Market trends show the appraised value of residential properties in Fort Bend County increasing rapidly, despite record lows in property inventory and interest rates, according to Jordan Weiss, chief appraiser for the Fort Bend Central Appraisal District.

On April 6, Weiss gave a presentation on 2022 market trends for appraisal values on land, and commercial and residential properties in Fort Bend County to the commissioners court.

According to its website, the FBCAD is a political subdivision of the state of Texas that discovers and appraises property for each local taxing unit within the boundaries of the district.

Weiss said Fort Bend County is unique in that the overall property base, in looking at both value and number of accounts, skews heavily toward residential properties.

“About 76% of all value across the county is in the residential base; about 20% is in commercial and the remaining is in land and other areas,” Weiss said.

Data collected by the FBCAD showed in 2021, Fort Bend County had a $76.5 billion market value in residential properties. That has increased by 31%—or about $25 billion—in 2022, to $100.5 billion.

Weiss called the market value increase from 2021 to 2022 “irrational” compared to previous years.

“Historically, the data that we have looked at regarding homesteads is that in any given year, about 23,000-25,000 homes end up hitting their homestead cap, meaning their market value has increased by more than $10,000," he said. "Countywide, that data this year is 169,000 [homes], meaning that the market has gone, quite frankly, irrational.”

Weiss identified several factors that are driving the residential market values, including:

  • Low interest rates that are now increasing;

  • Inflated construction costs;

  • Economic stimulus from the federal government;

  • Continued demand for better work-from-home amenities;

  • Historically low supplies;

  • Out of area relocations; and

  • Corporate buying.

The FBCAD’s data showed that construction of new residential properties has continued to increase over the past few years.

“Prior to 2020, the rolling average for residential new construction was about 7,600 new homes per year,” Weiss said. “That spiked in 2020 to about 8,800 and increased to just under 9,400 [in 2021]. What we're seeing now for 2022 is a new record of new residential properties going in.”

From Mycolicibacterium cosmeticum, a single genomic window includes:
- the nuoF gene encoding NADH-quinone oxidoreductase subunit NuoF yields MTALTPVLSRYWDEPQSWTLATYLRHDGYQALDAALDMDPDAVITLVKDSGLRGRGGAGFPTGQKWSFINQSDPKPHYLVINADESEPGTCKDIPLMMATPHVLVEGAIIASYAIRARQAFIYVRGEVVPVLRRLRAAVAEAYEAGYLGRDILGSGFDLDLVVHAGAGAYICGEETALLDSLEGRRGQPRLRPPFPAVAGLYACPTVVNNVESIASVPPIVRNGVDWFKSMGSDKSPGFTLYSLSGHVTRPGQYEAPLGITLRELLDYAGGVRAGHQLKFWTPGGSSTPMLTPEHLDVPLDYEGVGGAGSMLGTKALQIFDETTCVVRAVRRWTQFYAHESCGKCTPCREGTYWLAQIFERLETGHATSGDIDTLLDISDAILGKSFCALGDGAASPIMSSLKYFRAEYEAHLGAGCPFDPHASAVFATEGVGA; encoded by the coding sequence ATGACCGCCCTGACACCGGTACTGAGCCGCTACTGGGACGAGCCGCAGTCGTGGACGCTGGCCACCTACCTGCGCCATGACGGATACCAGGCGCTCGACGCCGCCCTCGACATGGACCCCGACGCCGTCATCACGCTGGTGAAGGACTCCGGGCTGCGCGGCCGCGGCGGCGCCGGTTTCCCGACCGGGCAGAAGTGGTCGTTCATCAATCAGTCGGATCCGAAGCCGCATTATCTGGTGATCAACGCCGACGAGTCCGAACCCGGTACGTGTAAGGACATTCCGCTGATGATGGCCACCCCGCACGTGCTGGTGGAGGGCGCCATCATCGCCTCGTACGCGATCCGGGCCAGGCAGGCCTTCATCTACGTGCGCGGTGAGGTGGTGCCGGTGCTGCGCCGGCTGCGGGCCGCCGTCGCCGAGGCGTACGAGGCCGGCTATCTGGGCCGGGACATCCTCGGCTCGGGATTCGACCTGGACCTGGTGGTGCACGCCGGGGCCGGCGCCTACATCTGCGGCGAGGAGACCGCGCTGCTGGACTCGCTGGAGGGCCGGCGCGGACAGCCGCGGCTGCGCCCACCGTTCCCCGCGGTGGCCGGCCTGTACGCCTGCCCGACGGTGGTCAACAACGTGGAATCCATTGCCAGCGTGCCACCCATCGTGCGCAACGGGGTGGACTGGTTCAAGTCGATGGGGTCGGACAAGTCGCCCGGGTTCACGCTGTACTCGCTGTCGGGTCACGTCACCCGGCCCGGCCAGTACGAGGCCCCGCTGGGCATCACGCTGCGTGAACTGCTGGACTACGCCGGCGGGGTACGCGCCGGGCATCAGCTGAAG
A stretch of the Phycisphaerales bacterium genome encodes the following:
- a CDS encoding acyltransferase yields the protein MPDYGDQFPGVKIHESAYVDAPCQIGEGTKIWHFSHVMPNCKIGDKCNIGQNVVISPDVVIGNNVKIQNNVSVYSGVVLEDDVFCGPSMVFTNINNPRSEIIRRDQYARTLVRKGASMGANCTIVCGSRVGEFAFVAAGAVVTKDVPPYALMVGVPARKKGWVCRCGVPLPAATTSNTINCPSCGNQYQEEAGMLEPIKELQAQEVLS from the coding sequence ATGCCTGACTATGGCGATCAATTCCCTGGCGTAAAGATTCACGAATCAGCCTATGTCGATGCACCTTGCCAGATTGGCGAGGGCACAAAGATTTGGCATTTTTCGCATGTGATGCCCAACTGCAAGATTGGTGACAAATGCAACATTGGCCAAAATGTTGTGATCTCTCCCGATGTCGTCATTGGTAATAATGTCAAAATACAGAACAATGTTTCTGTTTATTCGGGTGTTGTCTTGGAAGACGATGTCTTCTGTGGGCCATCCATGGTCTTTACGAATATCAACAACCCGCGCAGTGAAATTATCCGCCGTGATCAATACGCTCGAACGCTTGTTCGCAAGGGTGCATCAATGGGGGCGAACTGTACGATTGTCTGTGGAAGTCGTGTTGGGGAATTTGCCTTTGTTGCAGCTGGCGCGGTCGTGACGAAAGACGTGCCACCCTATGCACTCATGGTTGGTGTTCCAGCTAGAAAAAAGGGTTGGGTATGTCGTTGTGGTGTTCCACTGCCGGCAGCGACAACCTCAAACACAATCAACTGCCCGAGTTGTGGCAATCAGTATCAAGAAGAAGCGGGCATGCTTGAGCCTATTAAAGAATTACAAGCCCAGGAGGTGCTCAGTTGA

He also pointed out that the price of starter homes has increased significantly.

“The idea of the $150,000 or $175,000 starter home continues to evaporate,” he said. “What we're seeing now from builders is that a starter home is now $250,000, if you're lucky, but in many cases it's closer to $300,000.”

As market values continue to increase, Weiss said, so will the tax burden on homeowners—who on average will see those values go up 28%.

According to Weiss, there are two ways homeowners can save money in a market that is becoming increasingly more expensive.

“Exemptions are the easiest way a property owner can lower their tax burden,” Weiss said. “Property owners can go back as far as two years and end up getting an exemption that often helps them reduce their taxes by as much as 20%. The second best way is by appealing their value. [The FBCAD has tried to make [the process for] both of those as easy and streamlined as possible. ”

The FBCAD has seen almost 9,000 exemption applications in the first quarter of 2022, which is about what they receive in an average year.

Two initiatives on the May 7 ballot are in regards to homestead tax exemptions, Weiss said.

In one, residents of Fort Bend County can vote to increase the exemption amount from a minimum of $25,000 to a minimum of $40,000. In the other, the amount of compression for residents who are over the age of 65 would increase, further providing them with property tax relief, said Weiss.